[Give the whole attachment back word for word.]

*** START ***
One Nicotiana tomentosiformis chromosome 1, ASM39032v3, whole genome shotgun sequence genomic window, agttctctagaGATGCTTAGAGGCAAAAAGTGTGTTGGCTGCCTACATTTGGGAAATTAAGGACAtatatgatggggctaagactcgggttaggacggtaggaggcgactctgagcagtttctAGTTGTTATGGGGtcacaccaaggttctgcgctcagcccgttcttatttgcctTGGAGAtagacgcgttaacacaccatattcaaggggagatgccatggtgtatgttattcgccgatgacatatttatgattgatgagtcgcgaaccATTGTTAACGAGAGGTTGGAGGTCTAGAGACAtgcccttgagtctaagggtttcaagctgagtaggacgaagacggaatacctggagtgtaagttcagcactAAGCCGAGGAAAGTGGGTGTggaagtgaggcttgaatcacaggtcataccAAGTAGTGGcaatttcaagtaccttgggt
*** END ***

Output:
One Nicotiana tomentosiformis chromosome 1, ASM39032v3, whole genome shotgun sequence genomic window, agttctctagaGATGCTTAGAGGCAAAAAGTGTGTTGGCTGCCTACATTTGGGAAATTAAGGACAtatatgatggggctaagactcgggttaggacggtaggaggcgactctgagcagtttctAGTTGTTATGGGGtcacaccaaggttctgcgctcagcccgttcttatttgcctTGGAGAtagacgcgttaacacaccatattcaaggggagatgccatggtgtatgttattcgccgatgacatatttatgattgatgagtcgcgaaccATTGTTAACGAGAGGTTGGAGGTCTAGAGACAtgcccttgagtctaagggtttcaagctgagtaggacgaagacggaatacctggagtgtaagttcagcactAAGCCGAGGAAAGTGGGTGTggaagtgaggcttgaatcacaggtcataccAAGTAGTGGcaatttcaagtaccttgggt